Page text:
Laser-Assisted In-Situ Keratomileusis, or LASIK, has become the leading procedure in the laser vision correction field allowing patients less dependency on corrective lenses. LASIK combines the precision of the excimer laser with the benefits of Lamellar Keratoplasty (LK) to treat wide ranges of refractive needs. In the United States, the excimer laser was first approved for treatment on the “surface” of the cornea which is called Photorefractive Keratectomy (PRK). LASIK consists of making a small hinged flap of tissue and treating the deeper corneal tissue. Laser vision correction has shown faster visual recovery, minimal discomfort, less risk of haze and ease of enhancement (or touch up) without an increased risk of adverse results. PRK is now called ASA, or Advanced Surface Ablation, and yields equal vision outcomes as LASIK, with a slightly improved margin of safety for patients with thin or irregularly shaped eyes.
How Successful is LASIK?
The majority of patients who undergo LASIK are able to see 20/40 or better right away and are able to pass the driver’s license test without glasses or contact lenses. Because some people treated have high degrees of correction and/or astigmatism, it is occasionally necessary to fine-tune or enhances the primary treatment to obtain the best final result. Statistically, each patient has about a 95% chance of only requiring a single treatment to achieve their desired visual outcome. Approximately, less than 5% return to the laser for enhancement of any residual astigmatism, or a slight over or under-correction. “Since having the surgery, I don’t have to worry about having my glasses slip down my nose while working out at the gym.”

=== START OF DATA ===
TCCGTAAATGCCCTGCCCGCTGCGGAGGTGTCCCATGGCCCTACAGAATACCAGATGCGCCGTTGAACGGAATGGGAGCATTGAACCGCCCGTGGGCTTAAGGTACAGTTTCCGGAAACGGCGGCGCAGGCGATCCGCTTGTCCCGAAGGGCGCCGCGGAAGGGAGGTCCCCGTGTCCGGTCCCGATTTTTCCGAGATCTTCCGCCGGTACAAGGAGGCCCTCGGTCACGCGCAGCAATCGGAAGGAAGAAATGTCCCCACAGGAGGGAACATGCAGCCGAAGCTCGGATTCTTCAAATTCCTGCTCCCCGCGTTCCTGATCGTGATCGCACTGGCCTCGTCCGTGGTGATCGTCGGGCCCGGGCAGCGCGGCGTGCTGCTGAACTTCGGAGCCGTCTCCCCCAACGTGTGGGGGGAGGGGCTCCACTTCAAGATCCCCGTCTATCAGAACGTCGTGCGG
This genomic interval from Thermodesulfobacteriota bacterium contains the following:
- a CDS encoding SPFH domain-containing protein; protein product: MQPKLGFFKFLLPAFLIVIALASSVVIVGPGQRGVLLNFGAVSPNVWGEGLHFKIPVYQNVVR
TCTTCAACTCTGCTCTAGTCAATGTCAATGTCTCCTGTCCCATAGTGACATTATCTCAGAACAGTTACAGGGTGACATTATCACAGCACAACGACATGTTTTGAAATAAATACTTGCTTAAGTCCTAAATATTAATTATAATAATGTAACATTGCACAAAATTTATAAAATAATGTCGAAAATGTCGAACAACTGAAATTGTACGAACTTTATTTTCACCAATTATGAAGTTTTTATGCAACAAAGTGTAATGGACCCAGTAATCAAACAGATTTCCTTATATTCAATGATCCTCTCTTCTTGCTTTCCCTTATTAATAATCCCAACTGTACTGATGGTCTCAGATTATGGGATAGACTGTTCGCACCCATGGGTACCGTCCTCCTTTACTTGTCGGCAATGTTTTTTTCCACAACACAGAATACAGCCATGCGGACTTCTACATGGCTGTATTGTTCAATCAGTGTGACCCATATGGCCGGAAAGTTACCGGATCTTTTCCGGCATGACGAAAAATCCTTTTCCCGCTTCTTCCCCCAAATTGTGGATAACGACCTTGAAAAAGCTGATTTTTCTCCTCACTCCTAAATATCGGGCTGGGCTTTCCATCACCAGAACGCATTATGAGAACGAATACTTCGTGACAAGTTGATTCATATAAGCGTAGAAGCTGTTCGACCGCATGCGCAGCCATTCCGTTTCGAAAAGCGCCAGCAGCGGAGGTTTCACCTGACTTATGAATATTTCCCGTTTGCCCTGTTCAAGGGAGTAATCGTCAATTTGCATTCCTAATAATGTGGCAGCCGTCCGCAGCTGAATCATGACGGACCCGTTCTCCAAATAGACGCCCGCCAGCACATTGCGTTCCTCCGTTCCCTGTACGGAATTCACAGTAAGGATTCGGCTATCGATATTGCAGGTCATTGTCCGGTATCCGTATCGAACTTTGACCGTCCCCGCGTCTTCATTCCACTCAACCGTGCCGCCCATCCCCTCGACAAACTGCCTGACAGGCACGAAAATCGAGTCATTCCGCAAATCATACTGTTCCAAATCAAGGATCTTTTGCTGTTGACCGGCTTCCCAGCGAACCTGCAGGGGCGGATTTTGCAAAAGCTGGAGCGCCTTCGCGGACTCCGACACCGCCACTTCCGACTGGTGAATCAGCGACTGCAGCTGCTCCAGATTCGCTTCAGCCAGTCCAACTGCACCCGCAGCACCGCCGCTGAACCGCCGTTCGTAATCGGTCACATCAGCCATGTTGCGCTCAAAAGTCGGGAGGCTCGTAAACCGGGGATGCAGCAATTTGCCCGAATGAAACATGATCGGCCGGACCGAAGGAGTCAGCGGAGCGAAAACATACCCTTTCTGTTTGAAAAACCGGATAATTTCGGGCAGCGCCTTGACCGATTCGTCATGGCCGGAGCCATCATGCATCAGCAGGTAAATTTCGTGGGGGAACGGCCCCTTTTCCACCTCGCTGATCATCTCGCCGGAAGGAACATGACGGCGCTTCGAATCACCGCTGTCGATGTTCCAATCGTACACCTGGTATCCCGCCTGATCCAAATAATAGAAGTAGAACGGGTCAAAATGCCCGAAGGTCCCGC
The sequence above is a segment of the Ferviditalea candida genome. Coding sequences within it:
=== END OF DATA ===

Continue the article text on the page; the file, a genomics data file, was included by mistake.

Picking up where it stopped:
How is LASIK Performed?
LASIK is a painless procedure performed in an outpatient setting with topical anesthesia. The eye drops are used to completely numb the eye but not the eyelids. The eyelids are held open with a small instrument to prevent blinking. The patient feels the sensation of the instruments around the lid area but does not feel any pain. A suction ring is placed on the eye and the patient feels a little pressure while the vision goes dim for a brief period of seconds. A microkeratome slides across the cornea in less than 15 seconds to create a thin lamellar corneal flap. After proper alignment, the high-energy pulses from the excimer laser are delivered to reshape the surface. By adjusting the pattern of the laser beam it is possible to treat myopia, hyperopia, and astigmatism. After the laser treatment has obtained the proper contour the corneal flap is replaced in its original position. A protective eye shield is placed over the eye and worn for the first 12 to 24 hours as well as when sleeping for the next 3 to 4 days. The cornea has rapid healing qualities and no sutures are needed. However, fluctuation in vision and intermittent dry eyes is not uncommon for the first several weeks and months. Postoperative recovery is quick and easy. Most patients feel minimal to no eye irritation during the first two hours and many patients see a dramatic improvement in vision by the first day. However, fluctuation in vision and intermittent dry eyes are not uncommon for the first several weeks. View Video
Who is a Good Candidate for LASIK?
To determine if you are a good candidate, a thorough eye exam should be performed. In general, an ideal candidate is over the age of 18, with stable refraction and healthy corneas. People with eye diseases like keratoconus, cataracts and some types of glaucoma, as well as patients with certain medical conditions and women who are pregnant, may not be good candidates. However, patients who may not be good candidates for LASIK may benefit from other refractive procedures like clear lens replacement and implantable contact lenses. (ICL)